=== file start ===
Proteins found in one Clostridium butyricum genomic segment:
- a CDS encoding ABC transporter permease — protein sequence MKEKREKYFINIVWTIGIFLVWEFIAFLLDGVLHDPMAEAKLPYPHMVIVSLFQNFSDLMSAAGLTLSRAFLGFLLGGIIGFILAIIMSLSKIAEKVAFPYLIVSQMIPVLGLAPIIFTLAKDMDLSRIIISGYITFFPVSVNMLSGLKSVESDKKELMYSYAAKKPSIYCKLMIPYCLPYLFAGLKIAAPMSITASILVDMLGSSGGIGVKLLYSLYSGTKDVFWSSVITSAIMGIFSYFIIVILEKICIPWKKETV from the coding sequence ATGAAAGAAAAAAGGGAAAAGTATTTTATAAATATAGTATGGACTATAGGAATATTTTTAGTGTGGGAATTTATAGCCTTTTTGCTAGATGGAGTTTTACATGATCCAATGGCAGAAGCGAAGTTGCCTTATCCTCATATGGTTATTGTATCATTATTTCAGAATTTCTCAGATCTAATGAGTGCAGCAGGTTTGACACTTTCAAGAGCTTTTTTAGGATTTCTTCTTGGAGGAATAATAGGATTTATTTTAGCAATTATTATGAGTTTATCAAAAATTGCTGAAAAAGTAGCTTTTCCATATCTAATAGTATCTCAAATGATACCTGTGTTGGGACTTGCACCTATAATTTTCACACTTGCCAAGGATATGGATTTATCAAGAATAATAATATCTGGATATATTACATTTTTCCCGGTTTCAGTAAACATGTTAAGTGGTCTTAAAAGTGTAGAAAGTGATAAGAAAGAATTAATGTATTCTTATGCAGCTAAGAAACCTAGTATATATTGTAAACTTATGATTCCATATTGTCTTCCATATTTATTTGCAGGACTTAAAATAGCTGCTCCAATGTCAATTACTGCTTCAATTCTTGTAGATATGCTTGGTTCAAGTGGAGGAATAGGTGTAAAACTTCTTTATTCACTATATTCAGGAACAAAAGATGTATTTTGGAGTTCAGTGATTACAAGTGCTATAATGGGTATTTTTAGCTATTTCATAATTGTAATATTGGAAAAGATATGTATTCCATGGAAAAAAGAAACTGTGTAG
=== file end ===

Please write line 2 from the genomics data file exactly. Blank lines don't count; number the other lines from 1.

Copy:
- a CDS encoding ABC transporter permease — protein sequence MKEKREKYFINIVWTIGIFLVWEFIAFLLDGVLHDPMAEAKLPYPHMVIVSLFQNFSDLMSAAGLTLSRAFLGFLLGGIIGFILAIIMSLSKIAEKVAFPYLIVSQMIPVLGLAPIIFTLAKDMDLSRIIISGYITFFPVSVNMLSGLKSVESDKKELMYSYAAKKPSIYCKLMIPYCLPYLFAGLKIAAPMSITASILVDMLGSSGGIGVKLLYSLYSGTKDVFWSSVITSAIMGIFSYFIIVILEKICIPWKKETV from the coding sequence ATGAAAGAAAAAAGGGAAAAGTATTTTATAAATATAGTATGGACTATAGGAATATTTTTAGTGTGGGAATTTATAGCCTTTTTGCTAGATGGAGTTTTACATGATCCAATGGCAGAAGCGAAGTTGCCTTATCCTCATATGGTTATTGTATCATTATTTCAGAATTTCTCAGATCTAATGAGTGCAGCAGGTTTGACACTTTCAAGAGCTTTTTTAGGATTTCTTCTTGGAGGAATAATAGGATTTATTTTAGCAATTATTATGAGTTTATCAAAAATTGCTGAAAAAGTAGCTTTTCCATATCTAATAGTATCTCAAATGATACCTGTGTTGGGACTTGCACCTATAATTTTCACACTTGCCAAGGATATGGATTTATCAAGAATAATAATATCTGGATATATTACATTTTTCCCGGTTTCAGTAAACATGTTAAGTGGTCTTAAAAGTGTAGAAAGTGATAAGAAAGAATTAATGTATTCTTATGCAGCTAAGAAACCTAGTATATATTGTAAACTTATGATTCCATATTGTCTTCCATATTTATTTGCAGGACTTAAAATAGCTGCTCCAATGTCAATTACTGCTTCAATTCTTGTAGATATGCTTGGTTCAAGTGGAGGAATAGGTGTAAAACTTCTTTATTCACTATATTCAGGAACAAAAGATGTATTTTGGAGTTCAGTGATTACAAGTGCTATAATGGGTATTTTTAGCTATTTCATAATTGTAATATTGGAAAAGATATGTATTCCATGGAAAAAAGAAACTGTGTAG